Biomass has come on strong as an alternative to traditional power sources. Many plants across the nation have considered or actually begun converting from coal to biomass, either as part of a co-firing strategy combining biomass and coal or as a biomass-only setup.
In 2011, one producer got ahead of the curve by implementing a biomass conversion at a decommissioned coal-burning power plant. The company – purchased the facility at Fort Drum, located in Watertown, New York, which was capable of generating 60 MW of electricity. The decision was made to convert the plant into a biomass-fed facility.
ProcessBarron was enlisted to take care of the fuel handling equipment needed to supply the new biomass boilers with biomass fuel.
The objective of the fuel handling system was to transport materials – wood scrap from local logging, construction, and demolition – to the plant’s boilers. Capacity would average 1,650 tons of material per day, with a peak of 3,600 tons per day.
Converting from coal to biomass is a complex process with many moving pieces. For starters, the project was on an Army installation, so delivery hours were regulated and narrow. The timeline was also abbreviated; the project was slated to last only from August 2012 to April 2013, a brief amount of time for major construction.
The fuel handling system had to be designed in a particular way as well. The plant owners naturally wanted to reuse as much of the original, in-place equipment as possible, in order to reduce costs. This can be difficult, though, because biomass requires specialized equipment. Space constraints were also an issue; the area in question was limited in space.
Additionally, the fuel handling system put into place had to be designed to handle unprocessed material. This includes logging brush, wood from demolitions, and wood scraps from construction sites. As a result, the system had to be able to receive, stack, reclaim, screen, size, convey, and magnetize material so it could be fed into the boiler.
Working with the team hired to oversee the project, ProcessBarron engineers began designing a process that would handle fuel, fit within the limited space, and make as much use of existing coal equipment as possible. The process began with two truck dumpers that discharged material into the collection belt conveyor designed by ProcessBarron.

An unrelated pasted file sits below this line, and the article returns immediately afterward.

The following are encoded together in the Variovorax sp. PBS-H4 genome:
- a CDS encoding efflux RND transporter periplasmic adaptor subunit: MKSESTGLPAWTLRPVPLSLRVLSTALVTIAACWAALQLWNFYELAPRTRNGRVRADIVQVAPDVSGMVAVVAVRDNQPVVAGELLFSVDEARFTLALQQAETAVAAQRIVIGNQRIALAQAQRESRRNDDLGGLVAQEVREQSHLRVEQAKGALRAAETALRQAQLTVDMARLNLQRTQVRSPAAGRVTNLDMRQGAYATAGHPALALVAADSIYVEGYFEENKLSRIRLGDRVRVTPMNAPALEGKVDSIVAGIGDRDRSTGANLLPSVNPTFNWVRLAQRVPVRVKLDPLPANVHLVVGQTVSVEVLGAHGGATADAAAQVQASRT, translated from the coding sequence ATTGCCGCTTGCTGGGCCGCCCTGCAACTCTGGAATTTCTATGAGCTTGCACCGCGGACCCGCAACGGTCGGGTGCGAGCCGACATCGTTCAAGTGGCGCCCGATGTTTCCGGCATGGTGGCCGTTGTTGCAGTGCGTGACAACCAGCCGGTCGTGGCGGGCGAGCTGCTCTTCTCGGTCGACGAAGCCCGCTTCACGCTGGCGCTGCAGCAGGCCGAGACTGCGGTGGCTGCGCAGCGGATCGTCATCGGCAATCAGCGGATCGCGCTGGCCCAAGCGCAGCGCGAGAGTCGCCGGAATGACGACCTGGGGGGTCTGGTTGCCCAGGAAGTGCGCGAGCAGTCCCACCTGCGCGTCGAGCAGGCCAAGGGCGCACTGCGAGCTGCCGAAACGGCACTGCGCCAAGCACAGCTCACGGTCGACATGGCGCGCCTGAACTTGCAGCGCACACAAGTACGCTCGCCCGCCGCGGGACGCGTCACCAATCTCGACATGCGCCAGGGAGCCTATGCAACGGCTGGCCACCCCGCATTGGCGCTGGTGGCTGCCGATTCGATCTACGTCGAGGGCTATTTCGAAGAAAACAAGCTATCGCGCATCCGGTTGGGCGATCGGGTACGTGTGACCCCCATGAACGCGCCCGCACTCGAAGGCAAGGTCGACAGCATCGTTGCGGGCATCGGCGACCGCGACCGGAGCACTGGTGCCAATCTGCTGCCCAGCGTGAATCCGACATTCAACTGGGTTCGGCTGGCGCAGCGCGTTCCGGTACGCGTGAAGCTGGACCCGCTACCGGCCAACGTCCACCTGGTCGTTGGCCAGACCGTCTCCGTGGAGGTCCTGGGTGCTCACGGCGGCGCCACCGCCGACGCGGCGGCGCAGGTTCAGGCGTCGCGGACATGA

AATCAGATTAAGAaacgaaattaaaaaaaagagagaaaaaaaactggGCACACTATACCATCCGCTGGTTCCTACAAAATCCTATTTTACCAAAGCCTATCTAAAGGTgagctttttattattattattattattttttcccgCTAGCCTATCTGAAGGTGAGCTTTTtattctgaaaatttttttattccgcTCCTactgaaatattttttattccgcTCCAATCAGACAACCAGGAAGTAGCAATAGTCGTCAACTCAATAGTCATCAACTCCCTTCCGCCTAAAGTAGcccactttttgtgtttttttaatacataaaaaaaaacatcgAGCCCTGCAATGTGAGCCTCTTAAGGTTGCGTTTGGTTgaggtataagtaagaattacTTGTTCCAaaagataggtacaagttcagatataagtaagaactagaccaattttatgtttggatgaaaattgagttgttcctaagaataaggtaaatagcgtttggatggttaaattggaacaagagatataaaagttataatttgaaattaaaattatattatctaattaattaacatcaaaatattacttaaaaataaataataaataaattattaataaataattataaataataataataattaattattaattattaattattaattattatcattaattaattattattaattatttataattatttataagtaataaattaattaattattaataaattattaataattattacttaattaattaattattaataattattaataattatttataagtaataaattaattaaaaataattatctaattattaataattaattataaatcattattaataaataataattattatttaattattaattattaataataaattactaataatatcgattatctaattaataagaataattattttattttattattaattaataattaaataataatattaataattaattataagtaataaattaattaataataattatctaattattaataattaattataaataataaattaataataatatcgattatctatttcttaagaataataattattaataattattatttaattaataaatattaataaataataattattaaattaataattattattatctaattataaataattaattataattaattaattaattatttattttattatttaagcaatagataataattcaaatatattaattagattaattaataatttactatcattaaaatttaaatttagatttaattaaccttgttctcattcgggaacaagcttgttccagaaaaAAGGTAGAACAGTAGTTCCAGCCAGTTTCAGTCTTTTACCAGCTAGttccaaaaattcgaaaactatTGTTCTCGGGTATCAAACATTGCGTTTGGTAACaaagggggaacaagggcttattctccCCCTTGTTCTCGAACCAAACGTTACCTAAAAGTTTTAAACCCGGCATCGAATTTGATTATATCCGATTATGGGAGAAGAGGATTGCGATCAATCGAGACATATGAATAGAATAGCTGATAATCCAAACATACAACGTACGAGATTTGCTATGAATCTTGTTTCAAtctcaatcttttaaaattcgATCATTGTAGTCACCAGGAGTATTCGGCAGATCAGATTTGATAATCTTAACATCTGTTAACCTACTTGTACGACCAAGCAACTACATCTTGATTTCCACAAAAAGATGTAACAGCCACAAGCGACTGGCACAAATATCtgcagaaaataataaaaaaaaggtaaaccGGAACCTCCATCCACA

This conveyor feeds another conveyor, which carries to the pre-existing coal stack-out system. The material is stacked and managed on the other side of the property.
After being stacked, the material is sent to a reclaim area equipped with two three-strand drag-chain reclaimers, each of which is capable of maintaining a steady fuel supply at consistent rates for the three boilers. Each reclaimer operates at half speed normally, to provide redundancy and the ability to scale up as capacity increases. The material transported by the reclaimer is then sent to a self-cleaning magnetic separator to remove any ferrous material. Afterward, the material is discharged onto the existing boiler feed belt.
From the feed belt, the material is unloaded onto the pre-existing coal system tripper belt, which takes the material to a series of pre-existing coal bunkers. Both the tripper belt and the boiler feed belt were specially modified by ProcessBarron to handle biomass material. The coal bunkers were retrofitted with flat floors and circular screw reclaimers (CSRs) created with special abrasion-resistant coatings to protect against material wear. Material is then sent from the CSRs to the boiler feed chutes.
The Utility in the Northeast began production on schedule in May 2013. The plant now supplies Fort Drum with 28 MW of electricity, and the rest of the capacity is sold into the local energy market.
As a result of the biomass conversion enabled by ProcessBarron, Black River is a fully-functioning, successful example of a reclaimed coal facility that now primarily produces energy from biomass, thus satisfying emissions regulations and New York state requirements that 30% of the state’s electricity be generated by renewable energy.
The full case study, along with sources, can be found here.